I promised myself when I reached 1,000 followers I would sign up for the version of WordPress. I’ve surpassed that goal by a dozen or so. I just need to figure out what to name the professional launch.–hmm…

Quite Types of Funerals

Having gone through a year of loud public proclamations of accomplishments by a host of folk, got me thinking about how people are to be remembered once they pass from among us. It got me thinking how some people want to grab their glory now. There is a definite difference between a quiet funeral and quite a funeral:

image: Morgue File

Pigeons crown his statue, his duly noted acknowledgement, set in middletown square. He put the “I” in accomplishments. He gave generously his extra wealth to widows, orphans, and tax-deductible appreciatives. We knew because the newspaper told us so. Often. See page 3. His wife mourns him in stylish crepe, his children of status quo receive yet another scholarship in their father’s memoriam. The high school foyer plaque commemorates his sterling support of his alma mater class of ’52. A great whole will be felt in his passing. Much was given and much was gainfully benefitted. The piece that passes understanding is felt in regard to a man noted for his quite accomplishments.

Across town, in the smaller chapel, is the memorial for a man of lesser renown. In fact, the funeral director politely expressed his concern at the ratio of empty pews to attendees by frequent, albeit discreet, checks to his watch and neck stretches towards the door. Surely a man’s passing deserved more than a mere handful, he contemplated as he shuffled his notes. This man laid in the simple coffin at the front, closed at the widow’s request, did not rate column space beyond the discreet obituary notice. This man volunteered as a youth activity leader, though he had no children, walked shelter dogs every Saturday, and could be talked into helping out at the retirement home by reading to Mrs. Connelly or playing checkers with Bob Jaegers. He drove a fifteen year old Subaru, played golf with his nephew Paul, who remained in a thirteen year old mindset despite have grown into a 6’2 frame, and he bought his wife flowers every Friday, a tradition started and maintained through his forty-two year marriage. The funeral director did not have anything in his notes beyond: “Frank Peterson will be remembered for his quiet dedication to friends, family, and community. His accomplishments noted by those who knew him.” An embarrassing moment came, but quickly passed when his quick breakfast of reheated sausage patty sandwich gave him a wincing pain, causing him him to lose his place. As a result, he read out to the small gathering: “Frank Peterson will be remembered for his quiet accomplishments.” Realizing his error he hurriedly tagged on the part about being noted for dedication, etc. At the end of the service the director made sure to be extra kind and reassuring to Mr. Peterson’s widow.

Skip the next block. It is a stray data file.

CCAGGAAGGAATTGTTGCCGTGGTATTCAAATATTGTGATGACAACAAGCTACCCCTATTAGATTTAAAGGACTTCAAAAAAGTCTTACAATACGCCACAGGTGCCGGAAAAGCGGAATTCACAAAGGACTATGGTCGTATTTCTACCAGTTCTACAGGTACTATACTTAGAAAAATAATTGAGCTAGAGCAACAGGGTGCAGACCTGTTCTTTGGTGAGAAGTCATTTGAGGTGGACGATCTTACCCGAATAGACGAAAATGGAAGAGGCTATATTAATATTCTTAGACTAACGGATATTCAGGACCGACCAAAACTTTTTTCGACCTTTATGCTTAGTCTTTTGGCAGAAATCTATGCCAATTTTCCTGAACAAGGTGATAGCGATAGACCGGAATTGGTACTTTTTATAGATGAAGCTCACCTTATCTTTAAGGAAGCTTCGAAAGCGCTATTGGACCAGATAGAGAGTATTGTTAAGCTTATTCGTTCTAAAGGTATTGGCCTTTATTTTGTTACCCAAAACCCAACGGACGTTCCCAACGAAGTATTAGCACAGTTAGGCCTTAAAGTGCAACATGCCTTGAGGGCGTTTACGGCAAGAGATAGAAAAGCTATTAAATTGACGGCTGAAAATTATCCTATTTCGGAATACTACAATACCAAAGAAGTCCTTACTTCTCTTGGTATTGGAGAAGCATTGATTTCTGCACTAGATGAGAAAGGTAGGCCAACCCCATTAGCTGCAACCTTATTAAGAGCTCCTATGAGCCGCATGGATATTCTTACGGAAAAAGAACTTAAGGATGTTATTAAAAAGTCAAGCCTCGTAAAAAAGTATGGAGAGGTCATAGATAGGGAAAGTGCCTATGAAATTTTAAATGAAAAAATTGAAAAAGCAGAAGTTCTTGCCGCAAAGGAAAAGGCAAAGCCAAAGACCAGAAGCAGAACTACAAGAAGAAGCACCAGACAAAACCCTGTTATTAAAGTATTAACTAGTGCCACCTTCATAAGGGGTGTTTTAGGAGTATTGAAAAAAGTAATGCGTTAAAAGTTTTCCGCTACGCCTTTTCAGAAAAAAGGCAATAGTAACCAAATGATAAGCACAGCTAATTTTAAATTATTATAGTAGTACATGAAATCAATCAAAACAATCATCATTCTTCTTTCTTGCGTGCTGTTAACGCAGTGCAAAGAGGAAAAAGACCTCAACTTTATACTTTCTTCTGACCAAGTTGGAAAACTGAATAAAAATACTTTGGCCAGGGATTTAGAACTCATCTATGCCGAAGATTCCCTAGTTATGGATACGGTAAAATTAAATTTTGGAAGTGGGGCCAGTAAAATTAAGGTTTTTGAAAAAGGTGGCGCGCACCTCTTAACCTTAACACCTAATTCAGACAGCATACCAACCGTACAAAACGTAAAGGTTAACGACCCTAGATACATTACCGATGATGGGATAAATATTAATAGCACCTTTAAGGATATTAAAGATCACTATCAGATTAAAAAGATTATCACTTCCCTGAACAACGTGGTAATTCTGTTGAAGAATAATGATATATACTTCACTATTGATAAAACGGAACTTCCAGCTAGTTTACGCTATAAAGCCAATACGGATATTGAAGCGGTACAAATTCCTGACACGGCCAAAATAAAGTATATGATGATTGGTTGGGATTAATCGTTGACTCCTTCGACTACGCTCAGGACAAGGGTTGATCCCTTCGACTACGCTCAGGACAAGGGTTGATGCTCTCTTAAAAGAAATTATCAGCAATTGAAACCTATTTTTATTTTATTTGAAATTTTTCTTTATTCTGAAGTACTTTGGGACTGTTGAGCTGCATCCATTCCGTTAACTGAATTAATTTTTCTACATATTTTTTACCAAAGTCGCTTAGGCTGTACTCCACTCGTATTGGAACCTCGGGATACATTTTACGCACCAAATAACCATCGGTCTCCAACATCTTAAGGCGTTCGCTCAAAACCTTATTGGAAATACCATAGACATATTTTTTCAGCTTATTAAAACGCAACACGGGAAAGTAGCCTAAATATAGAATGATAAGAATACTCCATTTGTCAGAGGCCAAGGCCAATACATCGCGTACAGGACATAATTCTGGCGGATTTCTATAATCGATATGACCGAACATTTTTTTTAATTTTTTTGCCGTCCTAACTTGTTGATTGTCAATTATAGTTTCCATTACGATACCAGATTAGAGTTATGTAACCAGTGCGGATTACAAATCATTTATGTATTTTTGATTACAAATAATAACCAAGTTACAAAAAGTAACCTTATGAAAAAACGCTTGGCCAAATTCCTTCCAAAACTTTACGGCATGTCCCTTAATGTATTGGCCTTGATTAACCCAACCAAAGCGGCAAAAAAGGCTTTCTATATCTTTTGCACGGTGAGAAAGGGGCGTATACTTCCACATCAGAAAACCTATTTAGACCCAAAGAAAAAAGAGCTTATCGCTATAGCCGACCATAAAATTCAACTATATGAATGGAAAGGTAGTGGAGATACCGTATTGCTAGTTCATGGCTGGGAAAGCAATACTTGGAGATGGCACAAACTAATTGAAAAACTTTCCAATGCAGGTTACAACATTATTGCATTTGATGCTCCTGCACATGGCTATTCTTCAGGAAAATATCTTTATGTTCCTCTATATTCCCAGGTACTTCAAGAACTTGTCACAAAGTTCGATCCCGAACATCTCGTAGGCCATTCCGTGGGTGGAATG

Challenge Met

Done did it with 8 days to spare and 5 extra books.

That’s right–I achieved my goal of reading 101 books 📚! And then some…

Goodreads sent me my stats a wee bit early when I had two more books to go. Their stat gnomes indicated a confidence in my ability that spurred me on to finish strong and well.

Your 2016 Year in Books

TOTALS: 101 books
27,046 pages

God Bless Our Country by Hannah C. Hall

LONGEST BOOK: 573 pages
Villette by Charlotte Brontë

Villette by Charlotte Brontë

MOST POPULAR: The Alchemist by Paulo Coelho (1,868,794 readers)

God Bless Our Country by Hannah C. HallThe Alchemist by Paulo Coelho

LEAST POPULAR: Artists of the Renaissance by James Barter (2 other readers)


HIGHEST RATED ON GOODREADS: Lots of Knock-Knock Jokes for Kids by Whee Winn (4.58 average)


NOTE: Goodreads creates a gorgeous color montage of all the titles a person has read during the Reader Challenge. And they send along a nifty bit of applause:

Congratulations! You’re really good at reading, and probably a lot of other things, too.

Hope your 2016 was full of reading delights and you also challenged yourself to explore the joy of reading.

I’m deciding upon my 2017 goal…hmm, up the ante? keep the same? make each month a special focus? So many choices!

I’m interested in any challenges met, planned, or otherwise. What’s going on for you in 2017 book wise?


Throw, THORoh,ThRow–that is the question

image: pintrest (this expression is no doubt related to the tolerance and forebearance he withstands of mispronouncing his name)

It’s more than embarrassing to realize the mangling of pronouncing a word, let alone it’s the name of a significant author. Authoritative responsibility is lacking. Students expect me to know how to say it if I’m teaching it. It’s one thing is mispronounce a word from time to time (can’t quite get synecdoche to come out right–it always sounds like a city of the Jersey state) and try as I might I still mangle words from time to time, but I do need to be better prepared when it comes to introducing writers to my students. For starters, this author list is definitely helping me to reestablish my reputation for literary name dropping. 

NOTE: my first list inconveniently vanished–this is from

Chinua Achebe (CHIN-wah uh-CHEH-beh)

Isabel Allende (ah-YEN-day)

Maya Angelou (MY-uh AN-juh-loo)

Avi (AH-vee)

Albert Camus (ahl-BEHR kah-MOO)

Paulo Coelho (POW-loo KWEH-lyoo)

Michael Crichton (KRY-tun)

Junot Diaz (JOO-no DEE-as)

Cory Doctorow (DOC-tuh-roh)

John Donne (dun)

Ken Follett (rhymes with “wallet”)

Neil Gaiman (GAY-mun, rhymes with “Cayman” as in the islands)

Johann Wolfgang Goethe (YO-hahn VULF-gahng GUH-tuh)

Seamus Heaney (SHAY-muss HEE-nee)

Brian Jacques (like “jake”)

Jack Kerouac (like “care uh wack”)

John Le Carré (luh kah-RAY)

Vladimir Nabokov (vlah-DEE-mir nuh-BOH-koff)

Samuel Pepys (peeps)

Ayn Rand (first name rhymes with “mine”)

Rainer Maria Rilke (RY-nur mah-REE-uh RILL-kuh)

J. K. Rowling (like “rolling”)